Wednesday, December 15, 2010

The Music Publishing Sham, by Steve Provizer

On the more-or-less 143rd anniversary of the invention of the phonograph, the right to physically publish sheet music has become largely irrelevant-especially for jazz musicians. Yet "publishing" continues to exist as an anachronistic impediment to the recording careers of musicians.

 
The imposition of publishing into the process of making a recording is a vestige of the late 19th and early 20th centuries, when the sale of sheet music was the preeminent means of making money via music in the US. Millions of people had pianos and every entertainment venue had a piano player. Literally billions of sheets of music were sold. 

This was big money and all musicians but the most powerful ceded ownership of a song's publishing rights-essentially the copyright-to record companies. Victor, Okeh, Columbia et al held all the cards-or convinced musicians they did. 

Through the 20's-30's record companies closed down the cultural sieve by trying to make performers-especially "race" and "hillbilly" performers-record material they already held the rights to.        
                                         

Eventually, in mid- 20th century, the balance began to shift. Now, it's supposed to be a better deal, because songwriters are getting 75% of the royalties due, but the whole thing continues to stink.

The fact is, as soon as the songwriter either records or writes down the music on paper, that in itself constitutes a legal copyright. That should be it-end of story about rights.  Demand for reproduction can be handled by the musician. Or, if it a tune actually hits (see the 5% statistic below), the licensing process can be subcontracted out. And yet, the entire structure of "publishing" continues to be artificially supported by the musician. It fills ancient coffers and flummoxes musicians-another impediment to financial independence.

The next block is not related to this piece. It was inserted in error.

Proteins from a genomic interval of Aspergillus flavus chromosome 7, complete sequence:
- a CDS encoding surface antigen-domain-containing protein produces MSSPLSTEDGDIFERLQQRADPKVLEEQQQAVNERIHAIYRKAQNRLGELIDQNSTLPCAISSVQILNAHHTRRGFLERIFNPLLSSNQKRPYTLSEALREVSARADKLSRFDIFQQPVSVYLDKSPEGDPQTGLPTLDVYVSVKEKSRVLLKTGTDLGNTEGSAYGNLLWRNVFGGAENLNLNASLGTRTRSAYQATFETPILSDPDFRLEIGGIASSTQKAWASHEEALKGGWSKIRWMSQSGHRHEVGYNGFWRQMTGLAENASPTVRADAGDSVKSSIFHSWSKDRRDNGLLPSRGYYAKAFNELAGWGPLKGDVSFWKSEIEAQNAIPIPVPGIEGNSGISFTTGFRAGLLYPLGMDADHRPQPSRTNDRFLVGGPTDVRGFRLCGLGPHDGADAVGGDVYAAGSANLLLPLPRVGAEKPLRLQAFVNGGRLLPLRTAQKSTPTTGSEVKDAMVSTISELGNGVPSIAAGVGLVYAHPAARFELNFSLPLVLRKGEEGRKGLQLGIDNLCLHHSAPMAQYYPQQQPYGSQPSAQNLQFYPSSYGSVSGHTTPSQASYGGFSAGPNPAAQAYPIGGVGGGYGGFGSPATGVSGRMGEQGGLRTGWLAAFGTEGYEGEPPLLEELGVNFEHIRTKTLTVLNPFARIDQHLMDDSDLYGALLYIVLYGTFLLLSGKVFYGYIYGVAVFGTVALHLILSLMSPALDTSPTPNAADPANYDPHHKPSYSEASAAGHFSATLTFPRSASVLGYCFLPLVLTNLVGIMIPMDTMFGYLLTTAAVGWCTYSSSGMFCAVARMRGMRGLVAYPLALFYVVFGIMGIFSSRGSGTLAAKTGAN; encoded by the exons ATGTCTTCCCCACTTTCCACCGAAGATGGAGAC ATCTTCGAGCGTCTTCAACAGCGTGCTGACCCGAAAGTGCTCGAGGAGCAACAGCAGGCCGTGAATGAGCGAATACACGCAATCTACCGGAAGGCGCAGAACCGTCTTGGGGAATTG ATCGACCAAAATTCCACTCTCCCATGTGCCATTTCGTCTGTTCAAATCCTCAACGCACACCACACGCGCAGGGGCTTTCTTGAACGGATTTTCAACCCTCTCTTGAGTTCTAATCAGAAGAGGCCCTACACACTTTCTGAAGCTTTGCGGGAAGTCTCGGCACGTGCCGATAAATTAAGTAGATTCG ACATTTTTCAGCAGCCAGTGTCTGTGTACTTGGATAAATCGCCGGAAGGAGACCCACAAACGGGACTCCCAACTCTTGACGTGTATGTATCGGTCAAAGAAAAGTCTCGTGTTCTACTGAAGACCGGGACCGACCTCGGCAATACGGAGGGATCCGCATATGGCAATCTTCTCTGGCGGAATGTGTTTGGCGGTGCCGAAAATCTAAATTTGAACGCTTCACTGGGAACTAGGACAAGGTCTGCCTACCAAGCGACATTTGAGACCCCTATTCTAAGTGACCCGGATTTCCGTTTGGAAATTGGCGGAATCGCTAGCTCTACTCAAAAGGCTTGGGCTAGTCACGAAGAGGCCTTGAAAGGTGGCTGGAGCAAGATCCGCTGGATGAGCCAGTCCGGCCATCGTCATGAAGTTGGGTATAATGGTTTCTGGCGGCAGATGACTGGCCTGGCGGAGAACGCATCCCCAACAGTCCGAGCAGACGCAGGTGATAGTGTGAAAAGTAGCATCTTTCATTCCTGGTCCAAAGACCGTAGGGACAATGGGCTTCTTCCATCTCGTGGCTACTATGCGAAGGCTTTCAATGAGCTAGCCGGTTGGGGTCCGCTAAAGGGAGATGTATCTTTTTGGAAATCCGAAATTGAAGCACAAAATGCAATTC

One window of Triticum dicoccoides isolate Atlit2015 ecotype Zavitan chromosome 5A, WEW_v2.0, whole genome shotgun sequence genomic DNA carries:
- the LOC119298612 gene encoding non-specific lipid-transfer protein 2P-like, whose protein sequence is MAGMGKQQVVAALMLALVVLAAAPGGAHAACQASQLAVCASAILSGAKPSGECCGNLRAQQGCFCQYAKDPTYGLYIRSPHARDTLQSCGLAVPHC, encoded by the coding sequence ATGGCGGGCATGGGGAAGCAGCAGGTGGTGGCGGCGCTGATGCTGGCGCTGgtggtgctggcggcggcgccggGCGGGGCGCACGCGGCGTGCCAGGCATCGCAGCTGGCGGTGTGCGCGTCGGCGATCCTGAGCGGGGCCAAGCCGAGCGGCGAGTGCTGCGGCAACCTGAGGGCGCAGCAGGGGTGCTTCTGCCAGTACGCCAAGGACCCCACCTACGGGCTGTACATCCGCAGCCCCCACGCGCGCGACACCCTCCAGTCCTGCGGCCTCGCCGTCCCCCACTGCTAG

Then, there's the distribution of royalties by the licensing organizations. This is essentially an impenetrable morass, as even music lawyers admit. but any way you slice it, it dis-proportionally rewards those at the top of food chain. In any case, only 5% of artists ever see a royalty check.

Of course, there are good guys in this industry and yes, I know, I know-musicians have to be entrepreneurs-we've talked at B.C. about jazz musicians getting their act together. But why has the deck been stacked for so long against the-god help us-content providers?

The unexamined life, they say, is not worth living. Maybe the life, the entire creaky gestalt of the music publishing industry, needs a closer examination.

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